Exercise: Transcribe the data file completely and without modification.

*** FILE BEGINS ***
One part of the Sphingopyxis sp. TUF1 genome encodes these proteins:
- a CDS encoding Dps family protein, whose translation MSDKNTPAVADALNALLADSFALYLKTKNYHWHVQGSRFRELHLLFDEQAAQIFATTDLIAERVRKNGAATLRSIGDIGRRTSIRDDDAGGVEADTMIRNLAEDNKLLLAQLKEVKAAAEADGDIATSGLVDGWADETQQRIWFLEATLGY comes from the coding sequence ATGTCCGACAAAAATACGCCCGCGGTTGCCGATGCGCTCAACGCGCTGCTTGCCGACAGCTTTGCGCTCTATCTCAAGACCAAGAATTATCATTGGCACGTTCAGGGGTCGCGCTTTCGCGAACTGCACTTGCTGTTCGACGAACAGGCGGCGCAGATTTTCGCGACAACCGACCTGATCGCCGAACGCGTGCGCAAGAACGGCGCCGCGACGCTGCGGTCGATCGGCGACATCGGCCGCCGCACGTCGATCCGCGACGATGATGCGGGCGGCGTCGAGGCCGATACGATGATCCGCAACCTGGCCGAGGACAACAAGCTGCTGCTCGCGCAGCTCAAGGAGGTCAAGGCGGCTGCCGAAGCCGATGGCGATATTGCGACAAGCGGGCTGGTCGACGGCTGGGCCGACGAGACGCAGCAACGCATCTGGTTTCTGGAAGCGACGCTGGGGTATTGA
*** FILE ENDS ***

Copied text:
One part of the Sphingopyxis sp. TUF1 genome encodes these proteins:
- a CDS encoding Dps family protein, whose translation MSDKNTPAVADALNALLADSFALYLKTKNYHWHVQGSRFRELHLLFDEQAAQIFATTDLIAERVRKNGAATLRSIGDIGRRTSIRDDDAGGVEADTMIRNLAEDNKLLLAQLKEVKAAAEADGDIATSGLVDGWADETQQRIWFLEATLGY comes from the coding sequence ATGTCCGACAAAAATACGCCCGCGGTTGCCGATGCGCTCAACGCGCTGCTTGCCGACAGCTTTGCGCTCTATCTCAAGACCAAGAATTATCATTGGCACGTTCAGGGGTCGCGCTTTCGCGAACTGCACTTGCTGTTCGACGAACAGGCGGCGCAGATTTTCGCGACAACCGACCTGATCGCCGAACGCGTGCGCAAGAACGGCGCCGCGACGCTGCGGTCGATCGGCGACATCGGCCGCCGCACGTCGATCCGCGACGATGATGCGGGCGGCGTCGAGGCCGATACGATGATCCGCAACCTGGCCGAGGACAACAAGCTGCTGCTCGCGCAGCTCAAGGAGGTCAAGGCGGCTGCCGAAGCCGATGGCGATATTGCGACAAGCGGGCTGGTCGACGGCTGGGCCGACGAGACGCAGCAACGCATCTGGTTTCTGGAAGCGACGCTGGGGTATTGA